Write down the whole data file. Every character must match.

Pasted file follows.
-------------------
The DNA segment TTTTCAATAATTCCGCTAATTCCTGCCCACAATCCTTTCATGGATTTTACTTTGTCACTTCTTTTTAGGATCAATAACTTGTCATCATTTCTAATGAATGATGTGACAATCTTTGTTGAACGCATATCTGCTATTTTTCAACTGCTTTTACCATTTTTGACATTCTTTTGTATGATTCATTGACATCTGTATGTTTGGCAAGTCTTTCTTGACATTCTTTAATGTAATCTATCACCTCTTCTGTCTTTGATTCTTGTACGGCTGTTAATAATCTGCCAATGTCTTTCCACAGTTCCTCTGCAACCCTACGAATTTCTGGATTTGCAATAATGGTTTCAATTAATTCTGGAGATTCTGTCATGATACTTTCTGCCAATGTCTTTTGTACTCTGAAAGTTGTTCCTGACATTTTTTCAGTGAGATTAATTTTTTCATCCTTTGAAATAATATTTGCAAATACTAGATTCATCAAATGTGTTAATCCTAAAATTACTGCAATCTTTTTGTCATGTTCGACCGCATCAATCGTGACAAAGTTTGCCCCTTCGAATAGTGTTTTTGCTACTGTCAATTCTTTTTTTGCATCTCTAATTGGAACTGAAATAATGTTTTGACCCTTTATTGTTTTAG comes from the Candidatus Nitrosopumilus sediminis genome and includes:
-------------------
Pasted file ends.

The DNA segment TTTTCAATAATTCCGCTAATTCCTGCCCACAATCCTTTCATGGATTTTACTTTGTCACTTCTTTTTAGGATCAATAACTTGTCATCATTTCTAATGAATGATGTGACAATCTTTGTTGAACGCATATCTGCTATTTTTCAACTGCTTTTACCATTTTTGACATTCTTTTGTATGATTCATTGACATCTGTATGTTTGGCAAGTCTTTCTTGACATTCTTTAATGTAATCTATCACCTCTTCTGTCTTTGATTCTTGTACGGCTGTTAATAATCTGCCAATGTCTTTCCACAGTTCCTCTGCAACCCTACGAATTTCTGGATTTGCAATAATGGTTTCAATTAATTCTGGAGATTCTGTCATGATACTTTCTGCCAATGTCTTTTGTACTCTGAAAGTTGTTCCTGACATTTTTTCAGTGAGATTAATTTTTTCATCCTTTGAAATAATATTTGCAAATACTAGATTCATCAAATGTGTTAATCCTAAAATTACTGCAATCTTTTTGTCATGTTCGACCGCATCAATCGTGACAAAGTTTGCCCCTTCGAATAGTGTTTTTGCTACTGTCAATTCTTTTTTTGCATCTCTAATTGGAACTGAAATAATGTTTTGACCCTTTATTGTTTTAG comes from the Candidatus Nitrosopumilus sediminis genome and includes: